But specifically for I GOT NEXT, I was inspired to create a story about the journey of the young black male athlete, to confront the way in which black males are categorized as being one dimensional from a very young age, as if athleticism and contribution in any other area of community or school is mutually exclusive, which has never been the case for white male athletes. There is a racial bias against black male athletes, and it begins as soon as a black boy picks up any kind of ball and it continues with the dehumanization of black men in sports, which is why we have commentators and fans who tell our community to “shut up and dribble.”

I wanted to create a basketball story that reveals the multiple layers of the young black athlete for picture book readers when identity is being shaped and cultivated. The hero in I GOT NEXT wants to master the game, and he also wants so much more for himself—to be a leader, to be a hard worker, to be a person who never gives up, to be resilient against adversity, and to be an advocate for others.

Black boys and men should never be told or required “to shut up and dribble.” That’s racism. It’s time to reframe the conversation for all audiences and their parents.

KKJ: The illustrations in I GOT NEXT incorporate many different symbols and images of iconic leaders as the little boy is walking through his community. What was your thought process behind these illustrations? Why those specific leaders and symbols?

endpaperscorrectedDP: It was important for the art to authentically reflect urban and rural communities I’ve been apart of as a child and an an adult, and specific to the experience of the hero in I GOT NEXT. The under-resourced neighborhood portrayed in the story is his adversary, but he finds hope, beauty, and inspiration co-existing. The hero’s imagination is never limited by his environment.

I wish to be involved in more community collaboration, and the way an artist pursues collaboration is often through public art, which is why I chose a mural for the endpapers. The specific leaders featured influenced my journey. The hummingbirds, two frequent visitors to my creative space, represent joy, hope, comfort, love, gratitude, independence, freedom, and optimism. And the sunflowers illustrate happiness and healing, which was influenced by the work of Sonia Lynn Sadler, and her book Seeds of Change written by Jen Cullerton Johnson.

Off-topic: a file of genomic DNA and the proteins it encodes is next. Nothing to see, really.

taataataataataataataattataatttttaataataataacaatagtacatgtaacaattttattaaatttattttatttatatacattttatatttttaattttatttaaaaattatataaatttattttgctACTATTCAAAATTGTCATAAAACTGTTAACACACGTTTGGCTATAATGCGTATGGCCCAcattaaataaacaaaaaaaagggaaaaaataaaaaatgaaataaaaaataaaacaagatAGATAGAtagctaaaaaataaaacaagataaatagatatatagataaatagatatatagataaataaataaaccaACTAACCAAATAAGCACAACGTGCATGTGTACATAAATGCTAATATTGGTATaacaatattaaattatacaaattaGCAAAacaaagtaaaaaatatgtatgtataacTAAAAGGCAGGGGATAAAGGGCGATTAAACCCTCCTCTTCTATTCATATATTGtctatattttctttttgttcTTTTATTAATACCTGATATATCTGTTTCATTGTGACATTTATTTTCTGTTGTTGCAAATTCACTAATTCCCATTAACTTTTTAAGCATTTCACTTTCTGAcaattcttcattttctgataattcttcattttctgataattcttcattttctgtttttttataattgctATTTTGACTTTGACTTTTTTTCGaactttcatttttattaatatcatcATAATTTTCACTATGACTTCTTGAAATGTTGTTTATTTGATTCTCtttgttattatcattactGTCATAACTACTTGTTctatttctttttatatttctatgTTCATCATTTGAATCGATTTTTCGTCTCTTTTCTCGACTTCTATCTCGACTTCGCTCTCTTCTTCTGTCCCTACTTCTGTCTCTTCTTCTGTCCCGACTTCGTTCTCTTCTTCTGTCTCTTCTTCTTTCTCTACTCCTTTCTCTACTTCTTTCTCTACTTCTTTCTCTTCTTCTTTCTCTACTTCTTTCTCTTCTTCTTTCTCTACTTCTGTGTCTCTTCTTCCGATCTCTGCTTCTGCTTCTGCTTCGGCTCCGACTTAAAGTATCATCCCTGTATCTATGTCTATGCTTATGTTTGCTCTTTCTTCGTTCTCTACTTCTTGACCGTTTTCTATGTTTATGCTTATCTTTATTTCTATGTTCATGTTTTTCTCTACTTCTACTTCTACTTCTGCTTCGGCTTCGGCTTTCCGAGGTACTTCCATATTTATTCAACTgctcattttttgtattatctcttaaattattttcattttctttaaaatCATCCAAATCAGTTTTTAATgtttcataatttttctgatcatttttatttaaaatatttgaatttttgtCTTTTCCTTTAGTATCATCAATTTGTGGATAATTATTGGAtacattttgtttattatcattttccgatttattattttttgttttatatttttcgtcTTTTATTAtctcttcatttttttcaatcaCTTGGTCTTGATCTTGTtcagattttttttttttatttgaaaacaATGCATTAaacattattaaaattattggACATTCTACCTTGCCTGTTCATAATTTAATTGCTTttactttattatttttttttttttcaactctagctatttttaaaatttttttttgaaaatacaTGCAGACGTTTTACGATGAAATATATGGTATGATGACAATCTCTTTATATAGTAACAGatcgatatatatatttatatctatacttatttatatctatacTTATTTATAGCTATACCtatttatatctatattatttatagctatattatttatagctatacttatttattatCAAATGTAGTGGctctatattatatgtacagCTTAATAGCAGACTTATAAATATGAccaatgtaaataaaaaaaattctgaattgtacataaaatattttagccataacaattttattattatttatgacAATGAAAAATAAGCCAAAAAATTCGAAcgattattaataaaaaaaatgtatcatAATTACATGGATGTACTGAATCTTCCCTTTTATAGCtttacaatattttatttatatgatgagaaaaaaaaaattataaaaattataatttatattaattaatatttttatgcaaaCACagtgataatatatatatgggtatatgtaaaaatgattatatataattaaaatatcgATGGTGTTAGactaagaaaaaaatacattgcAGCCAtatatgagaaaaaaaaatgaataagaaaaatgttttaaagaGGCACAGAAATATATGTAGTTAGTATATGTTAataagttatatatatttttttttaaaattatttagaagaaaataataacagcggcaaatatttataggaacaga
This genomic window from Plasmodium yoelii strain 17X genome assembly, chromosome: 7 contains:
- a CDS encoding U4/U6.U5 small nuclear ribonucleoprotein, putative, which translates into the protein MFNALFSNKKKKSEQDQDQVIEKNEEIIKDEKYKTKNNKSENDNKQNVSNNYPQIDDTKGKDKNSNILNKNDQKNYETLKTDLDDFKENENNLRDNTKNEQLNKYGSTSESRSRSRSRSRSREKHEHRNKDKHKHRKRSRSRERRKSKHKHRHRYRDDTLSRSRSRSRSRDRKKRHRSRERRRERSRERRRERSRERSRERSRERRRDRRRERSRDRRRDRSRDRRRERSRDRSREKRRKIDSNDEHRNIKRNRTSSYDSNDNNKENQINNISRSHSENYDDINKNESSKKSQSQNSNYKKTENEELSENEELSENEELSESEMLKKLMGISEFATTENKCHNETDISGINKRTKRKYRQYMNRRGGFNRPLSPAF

KKJ: We were so excited to hear that you were a teacher! How would you like teachers to use I GOT NEXT in their classrooms? How do you envision your book being used with students?

YES!! I was a teacher, and still do workshops for adults and school visits for children. I GOT NEXT is a great read for test-day jitters, pre-game jitters, and any time we need our game face on to get locked in to do something hard! It is also an inspirational story for any child who is striving to be a leader. I hope teachers, librarians, and parents closely read the visual story in I GOT NEXT. In the background, the hero has to overcome his fears to be an advocate for the young girl who is being excluded from playing in the game, an experience I lived many days on the court. I think this is an important portrayal of friendship, kindness, and ultimately, a way boys can use their privilege to open doors of opportunity for girls in a positive way. . And of course, I think more school communities should create public art in collaboration with students and parents to inspire, uplift, and resist.

KKJ: What’s next for Daria Peoples-Riley? Any upcoming projects?

DP: I’m working on my first YA novel, and I’m also working on an upcoming picture book, which should be announced soon! I was also recently blessed with the opportunity to be mentored by Floyd Cooper through the Highlights Foundation Diversity Fellowship. Because I didn’t go to art school, his expertise and guidance is very influential in my development as an artist.

A big thanks to Daria Peoples-Riley, talented author-illustrator, for taking the time to converse with Colorful Pages! Do not forget to order her newest book, I GOT NEXT, so your little ones can also enjoy this action-packed diverse book!